The chromosome glue gets a little stickier.

Abstract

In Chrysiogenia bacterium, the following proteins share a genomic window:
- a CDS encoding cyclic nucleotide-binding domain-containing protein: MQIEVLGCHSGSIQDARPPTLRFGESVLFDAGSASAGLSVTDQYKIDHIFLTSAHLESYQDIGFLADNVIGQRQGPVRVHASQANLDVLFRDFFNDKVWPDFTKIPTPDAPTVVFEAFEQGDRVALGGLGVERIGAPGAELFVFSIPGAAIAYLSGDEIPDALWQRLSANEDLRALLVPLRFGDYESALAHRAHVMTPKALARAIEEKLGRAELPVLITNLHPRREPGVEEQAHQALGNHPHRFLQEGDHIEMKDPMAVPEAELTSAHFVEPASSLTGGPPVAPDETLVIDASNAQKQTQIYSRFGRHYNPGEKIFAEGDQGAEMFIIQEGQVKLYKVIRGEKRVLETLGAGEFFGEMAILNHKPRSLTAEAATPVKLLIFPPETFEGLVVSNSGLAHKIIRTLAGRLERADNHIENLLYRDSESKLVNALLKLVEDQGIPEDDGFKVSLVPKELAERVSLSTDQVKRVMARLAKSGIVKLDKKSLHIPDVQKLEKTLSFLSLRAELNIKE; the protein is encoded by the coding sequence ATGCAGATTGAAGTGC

Since their discovery, the cohesin proteins have been intensely studied in multiple model systems to determine the mechanism of chromosome cohesion. Recent studies have demonstrated that cohesin is much more than a molecular glue that holds chromosomes together in mitosis. Indeed, cohesin performs critical roles in gene regulation, possibly through the formation of higher-order chromatin structure. Moreover, this newly appreciated role is necessary for proper development in metazoan species, with mutations in the cohesin pathway resulting in human developmental disorders.

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